The Alberta regional director of the Canadian Society for Bioengineering, a member of the Board of Directors of the Canadian Society for Bioengineering Foundation and the author of two books, several book chapters, and co-author of several more peer-reviewed publications, Dunmade has, “contributed significantly to shaping the research field of life-cycle engineering, which is evident in his publication track record and funding success,” O’Sullivan says.

Dunmade studies how resources are obtained from the environment and then the various stages those resources go through before a product is complete. Then he looks at where those products are purchased, how they are used and then how they are retired.

“We want to make choices that have a lower impact on the environment, improved value for the economy and are socially acceptable,” Dunmade says. This leads to improved sustainability overall.

Always on the hunt for ways to completely eliminate the concept of waste, Dunmade is currently researching the “circular economy,” where there are no leftovers from the manufacturing process and the used product is not discarded into landfills. Everything that gets thrown in the garbage has to be made again, a massive waste of energy and resources. Sustainability makes economic sense, he says, pointing to Delron Laser Products in Okotoks, which remanufactures printer cartridges at 60 per cent the cost of a new one, and has been doing so for several years. Their work has caused Lexmark to take note, which has now begun to take back their own used cartridges.

“So it’s good for the environment, is good for our health, and is also good for our wallet.”

Making racism unsustainable

Dunmade’s accomplishment was announced during Black History Month, fitting as he also provides his perspectives to the President’s Equity, Diversity and Inclusion Advisory Committee, which is made up of 15 members “of students, faculty and staff from across campus to bring a breadth of lived experiences and expertise.” The committee’s mandate is to affirm MRU’s commitment to equity, diversity and inclusion, to disrupt racism, and to advocate for systemic change at Mount Royal and in the community.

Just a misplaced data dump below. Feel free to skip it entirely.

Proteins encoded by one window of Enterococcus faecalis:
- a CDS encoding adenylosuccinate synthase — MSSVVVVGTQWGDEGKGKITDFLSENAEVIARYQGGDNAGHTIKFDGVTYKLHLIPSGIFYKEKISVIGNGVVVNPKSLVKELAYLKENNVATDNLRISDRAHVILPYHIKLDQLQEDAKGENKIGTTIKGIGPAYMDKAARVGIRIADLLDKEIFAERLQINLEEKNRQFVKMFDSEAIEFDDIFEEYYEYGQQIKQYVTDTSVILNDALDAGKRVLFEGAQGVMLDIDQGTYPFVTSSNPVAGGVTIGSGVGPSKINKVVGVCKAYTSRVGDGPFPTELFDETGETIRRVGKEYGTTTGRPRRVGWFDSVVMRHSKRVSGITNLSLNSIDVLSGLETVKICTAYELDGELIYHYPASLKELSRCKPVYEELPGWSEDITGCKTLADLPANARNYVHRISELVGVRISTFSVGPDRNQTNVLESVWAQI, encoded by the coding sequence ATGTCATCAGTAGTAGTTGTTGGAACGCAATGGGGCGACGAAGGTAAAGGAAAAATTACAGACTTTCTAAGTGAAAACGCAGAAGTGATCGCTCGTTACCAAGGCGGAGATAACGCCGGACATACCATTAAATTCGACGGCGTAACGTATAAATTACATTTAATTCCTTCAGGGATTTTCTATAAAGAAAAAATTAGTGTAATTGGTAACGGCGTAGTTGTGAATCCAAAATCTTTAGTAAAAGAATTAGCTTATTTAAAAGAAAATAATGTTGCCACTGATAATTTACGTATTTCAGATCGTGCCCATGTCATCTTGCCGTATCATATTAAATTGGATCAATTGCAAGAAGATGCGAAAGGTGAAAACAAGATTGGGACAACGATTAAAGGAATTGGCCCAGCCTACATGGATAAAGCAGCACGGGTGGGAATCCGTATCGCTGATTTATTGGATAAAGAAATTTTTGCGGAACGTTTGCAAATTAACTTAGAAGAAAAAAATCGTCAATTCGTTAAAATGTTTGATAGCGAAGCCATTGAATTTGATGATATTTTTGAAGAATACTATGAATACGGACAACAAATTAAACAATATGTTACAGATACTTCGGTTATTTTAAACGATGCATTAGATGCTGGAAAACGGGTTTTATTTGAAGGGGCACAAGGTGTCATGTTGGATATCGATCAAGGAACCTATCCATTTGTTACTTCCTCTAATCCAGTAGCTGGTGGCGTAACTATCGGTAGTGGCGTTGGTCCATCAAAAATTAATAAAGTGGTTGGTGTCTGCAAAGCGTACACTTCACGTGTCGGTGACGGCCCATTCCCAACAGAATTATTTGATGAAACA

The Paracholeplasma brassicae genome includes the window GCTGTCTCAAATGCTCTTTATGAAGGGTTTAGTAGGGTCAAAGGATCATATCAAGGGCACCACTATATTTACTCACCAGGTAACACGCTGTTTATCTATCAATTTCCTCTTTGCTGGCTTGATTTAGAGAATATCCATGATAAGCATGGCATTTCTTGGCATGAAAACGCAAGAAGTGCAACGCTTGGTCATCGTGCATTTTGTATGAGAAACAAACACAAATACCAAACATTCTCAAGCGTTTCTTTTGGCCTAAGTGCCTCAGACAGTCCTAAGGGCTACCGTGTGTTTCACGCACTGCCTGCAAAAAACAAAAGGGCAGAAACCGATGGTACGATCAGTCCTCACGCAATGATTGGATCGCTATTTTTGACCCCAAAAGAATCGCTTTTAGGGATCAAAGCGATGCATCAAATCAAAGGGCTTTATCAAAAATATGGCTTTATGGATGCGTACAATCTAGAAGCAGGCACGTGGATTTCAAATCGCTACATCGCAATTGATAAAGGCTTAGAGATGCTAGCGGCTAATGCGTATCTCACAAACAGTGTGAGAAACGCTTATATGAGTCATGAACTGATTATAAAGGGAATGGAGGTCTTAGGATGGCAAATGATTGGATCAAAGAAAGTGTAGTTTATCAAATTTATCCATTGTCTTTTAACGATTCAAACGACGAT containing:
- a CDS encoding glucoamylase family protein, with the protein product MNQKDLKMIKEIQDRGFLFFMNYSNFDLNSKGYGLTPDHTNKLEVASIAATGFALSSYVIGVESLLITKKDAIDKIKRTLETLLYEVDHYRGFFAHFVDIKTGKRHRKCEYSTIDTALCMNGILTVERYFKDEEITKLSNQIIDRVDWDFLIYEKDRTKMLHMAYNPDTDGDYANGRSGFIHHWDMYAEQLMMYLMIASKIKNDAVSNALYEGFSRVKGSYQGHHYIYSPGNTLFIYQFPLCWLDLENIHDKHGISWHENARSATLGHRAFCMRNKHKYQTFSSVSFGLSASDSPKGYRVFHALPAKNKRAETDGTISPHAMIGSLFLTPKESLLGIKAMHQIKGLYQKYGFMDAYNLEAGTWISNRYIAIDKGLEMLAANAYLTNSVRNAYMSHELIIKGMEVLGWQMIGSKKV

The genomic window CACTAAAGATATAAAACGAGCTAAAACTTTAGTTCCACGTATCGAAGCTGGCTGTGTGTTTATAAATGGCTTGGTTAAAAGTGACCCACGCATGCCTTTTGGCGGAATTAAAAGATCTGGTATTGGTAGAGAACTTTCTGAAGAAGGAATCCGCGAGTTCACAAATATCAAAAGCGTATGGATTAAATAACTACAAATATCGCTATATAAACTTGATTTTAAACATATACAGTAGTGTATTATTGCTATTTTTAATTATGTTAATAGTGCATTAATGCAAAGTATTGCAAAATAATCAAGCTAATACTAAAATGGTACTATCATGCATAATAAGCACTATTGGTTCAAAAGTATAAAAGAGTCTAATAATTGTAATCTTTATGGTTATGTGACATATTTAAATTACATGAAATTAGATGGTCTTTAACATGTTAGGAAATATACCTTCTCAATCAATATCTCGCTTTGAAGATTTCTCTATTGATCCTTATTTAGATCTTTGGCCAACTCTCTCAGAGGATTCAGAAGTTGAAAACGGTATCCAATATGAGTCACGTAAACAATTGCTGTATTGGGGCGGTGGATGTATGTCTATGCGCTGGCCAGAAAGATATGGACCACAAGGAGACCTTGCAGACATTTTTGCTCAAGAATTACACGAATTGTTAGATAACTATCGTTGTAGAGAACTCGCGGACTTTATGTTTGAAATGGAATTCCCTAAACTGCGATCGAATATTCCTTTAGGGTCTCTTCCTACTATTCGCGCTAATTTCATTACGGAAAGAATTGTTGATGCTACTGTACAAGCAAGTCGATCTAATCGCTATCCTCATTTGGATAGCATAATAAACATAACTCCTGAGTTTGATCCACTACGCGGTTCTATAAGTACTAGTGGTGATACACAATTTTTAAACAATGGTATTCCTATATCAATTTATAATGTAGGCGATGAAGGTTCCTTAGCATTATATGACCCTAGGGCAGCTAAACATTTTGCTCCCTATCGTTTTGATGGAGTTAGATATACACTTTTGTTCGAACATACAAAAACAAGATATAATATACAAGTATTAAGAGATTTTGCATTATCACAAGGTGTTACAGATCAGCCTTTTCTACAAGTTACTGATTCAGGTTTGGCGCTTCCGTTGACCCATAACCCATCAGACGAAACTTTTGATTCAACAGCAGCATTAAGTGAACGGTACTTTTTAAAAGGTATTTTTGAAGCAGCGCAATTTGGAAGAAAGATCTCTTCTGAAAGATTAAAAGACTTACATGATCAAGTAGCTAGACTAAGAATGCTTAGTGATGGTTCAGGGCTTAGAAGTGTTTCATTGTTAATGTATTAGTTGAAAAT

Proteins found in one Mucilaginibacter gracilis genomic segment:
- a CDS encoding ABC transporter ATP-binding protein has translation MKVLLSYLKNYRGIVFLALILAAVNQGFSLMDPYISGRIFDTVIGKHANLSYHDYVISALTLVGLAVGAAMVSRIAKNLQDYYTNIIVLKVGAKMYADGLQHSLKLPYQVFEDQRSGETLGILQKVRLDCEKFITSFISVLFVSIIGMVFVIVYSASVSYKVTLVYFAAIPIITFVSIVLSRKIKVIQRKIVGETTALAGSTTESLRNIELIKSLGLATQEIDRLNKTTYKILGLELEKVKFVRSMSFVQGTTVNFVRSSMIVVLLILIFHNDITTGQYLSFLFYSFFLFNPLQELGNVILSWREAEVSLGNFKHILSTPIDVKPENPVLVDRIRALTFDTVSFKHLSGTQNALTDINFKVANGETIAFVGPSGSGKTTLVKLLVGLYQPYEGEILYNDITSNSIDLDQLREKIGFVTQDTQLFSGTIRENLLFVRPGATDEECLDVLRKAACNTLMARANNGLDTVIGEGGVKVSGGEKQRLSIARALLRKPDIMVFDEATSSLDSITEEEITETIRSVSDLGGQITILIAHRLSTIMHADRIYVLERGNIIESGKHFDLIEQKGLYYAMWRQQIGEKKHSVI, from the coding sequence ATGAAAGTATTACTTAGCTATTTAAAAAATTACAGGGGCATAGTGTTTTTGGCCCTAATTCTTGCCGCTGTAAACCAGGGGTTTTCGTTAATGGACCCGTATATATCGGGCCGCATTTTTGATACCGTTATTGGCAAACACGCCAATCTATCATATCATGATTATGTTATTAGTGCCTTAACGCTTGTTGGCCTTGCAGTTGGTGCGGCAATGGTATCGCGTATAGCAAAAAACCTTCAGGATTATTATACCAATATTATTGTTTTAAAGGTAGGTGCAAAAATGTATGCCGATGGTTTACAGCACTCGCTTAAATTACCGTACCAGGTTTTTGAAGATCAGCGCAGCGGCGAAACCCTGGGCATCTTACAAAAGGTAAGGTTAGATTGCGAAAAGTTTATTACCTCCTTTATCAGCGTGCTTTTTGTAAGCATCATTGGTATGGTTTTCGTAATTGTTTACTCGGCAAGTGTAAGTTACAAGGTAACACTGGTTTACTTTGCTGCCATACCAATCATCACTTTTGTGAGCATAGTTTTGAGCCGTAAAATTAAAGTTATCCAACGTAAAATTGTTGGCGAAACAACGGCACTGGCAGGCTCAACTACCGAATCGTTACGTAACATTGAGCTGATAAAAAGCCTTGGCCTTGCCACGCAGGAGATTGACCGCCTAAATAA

“I want to be honest. There is no organization that is perfect, if we want to be candid,” Dunmade says. “We are human, and people always want to protect their personal interests.”

Racism can be “painful, it is challenging,” he says of his personal experiences, but it’s important for him to try to show understanding. The reason for conflict is because people have a tendency to only think about themselves, he says. Thinking in a sustainable manner, conflict is simply waste, a by-product of a system tends to pit things against each other rather than see how they can best work together.

Travelling to many places brings “good changes,” as “somebody that has not been to another person's farm always thinks theirs is the best,” Dunmade says. Travellers see themselves in a larger, intricate global context, providing an entirely different frame of reference.

“When we mix with other people in other places, we begin to understand them, begin to know, and it helps us to also moderate our attitude as well,” Dunmade says. He adds that he is grateful to be able to work at a university, where there is freedom for respectful argument.

Six more faculty members also reached the highest academic rank this month. Congratulations to:

  • Faculty of Business and Communication Studies
    • Professor Paul Varella Connors
  • Faculty of Arts
    • Professor Lee Easton
  • Faculty of Health, Community and Education
    • Professor Mohamed El Hussein
    • Professor Christy Lane
  • Faculty of Science and Technology
    • Professor Nathan Ackroyd
  • Faculty of Teaching and Learning
    • Professor Michelle Yeo

Feb. 18, 2021 ― Michelle Bodnar